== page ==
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Boeing Fires C.E.O. Dennis Muilenburg

When Dennis A. Muilenburg, Boeing’s chief executive, testified before Congress in October, he faced withering criticism from lawmakers and crash victims’ families.Credit...Anna Moneymaker/The New York Times

Boeing has been mired in crisis since the crashes of two of its 737 Max jets killed 346 people. 

Boeing on Monday fired its chief executive, Dennis A. Muilenburg

The company said Dave Calhoun, the chairman, would replace Mr. Muilenburg, on Jan. 13. Until then, Boeing’s chief financial officer, Greg Smith, will serve as interim chief executive, the company said. 

The Boeing board made the decision on a call on Sunday, after a string of disastrous announcements for the company, according to two people briefed on the matter who spoke on condition of anonymity to discuss internal deliberations. Mr. Muilenburg has stepped down effective immediately.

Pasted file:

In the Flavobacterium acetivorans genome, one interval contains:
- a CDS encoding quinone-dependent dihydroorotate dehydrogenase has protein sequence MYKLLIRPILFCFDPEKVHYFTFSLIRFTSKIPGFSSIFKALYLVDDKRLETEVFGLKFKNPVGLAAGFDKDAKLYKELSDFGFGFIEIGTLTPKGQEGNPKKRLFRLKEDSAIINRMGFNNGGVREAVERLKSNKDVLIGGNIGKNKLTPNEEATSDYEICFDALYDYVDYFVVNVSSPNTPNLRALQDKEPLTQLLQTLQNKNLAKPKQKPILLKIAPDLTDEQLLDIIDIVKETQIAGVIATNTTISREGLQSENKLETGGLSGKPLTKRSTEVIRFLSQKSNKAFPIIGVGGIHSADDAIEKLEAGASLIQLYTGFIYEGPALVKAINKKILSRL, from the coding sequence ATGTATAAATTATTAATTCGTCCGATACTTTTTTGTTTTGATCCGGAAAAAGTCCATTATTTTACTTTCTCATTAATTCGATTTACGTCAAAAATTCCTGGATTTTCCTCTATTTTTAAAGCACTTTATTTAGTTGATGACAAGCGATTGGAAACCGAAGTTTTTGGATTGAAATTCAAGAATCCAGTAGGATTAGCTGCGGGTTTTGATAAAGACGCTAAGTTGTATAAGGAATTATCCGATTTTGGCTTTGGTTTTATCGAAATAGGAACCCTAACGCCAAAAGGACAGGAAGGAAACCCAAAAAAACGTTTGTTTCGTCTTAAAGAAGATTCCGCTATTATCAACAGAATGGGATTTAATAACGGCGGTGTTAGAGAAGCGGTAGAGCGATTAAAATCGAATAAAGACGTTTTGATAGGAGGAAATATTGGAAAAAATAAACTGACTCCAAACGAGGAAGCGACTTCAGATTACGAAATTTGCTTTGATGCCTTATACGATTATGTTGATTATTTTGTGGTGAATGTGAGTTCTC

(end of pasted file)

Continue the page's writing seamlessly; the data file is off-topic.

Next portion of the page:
Boeing has been mired in crisis since the crashes of two 737 Max jets killed 346 people. The plane has been grounded since March, and Boeing has faced cascading delays as it tries to return the Max to the air. 

Last week, Boeing said it would temporarily shut down the 737 Max factory. Mr. Muilenburg’s relationship with the Federal Aviation Administration was badly damaged after he was seen to pressure the agency to return the planes to service. And on Friday, a Boeing space capsule designed for NASA failed to reach the correct orbit, a crushing blow to company morale. 

Boeing stock has fallen by 22 percent in this crisis, costing the company more than $8 billion and affecting a supply chain that extends to 8,000 companies.

As recently as Friday, the Boeing board was standing by Mr. Muilenburg. At a board meeting in Chicago last week where the production shutdown was deliberated, there was no talk of removing Mr. Muilenburg, according to two people familiar with the matter. On Friday, a company spokesman said Mr. Calhoun still stood by comments he made in November saying the board supported Mr. Muilenburg. 

But over the weekend, simmering frustration with Mr. Muilenburg’s performance came to a head. 

Boeing said in a statement that its board of directors “decided that a change in leadership was necessary to restore confidence in the company moving forward as it works to repair relationships with regulators, customers, and all other stakeholders.”

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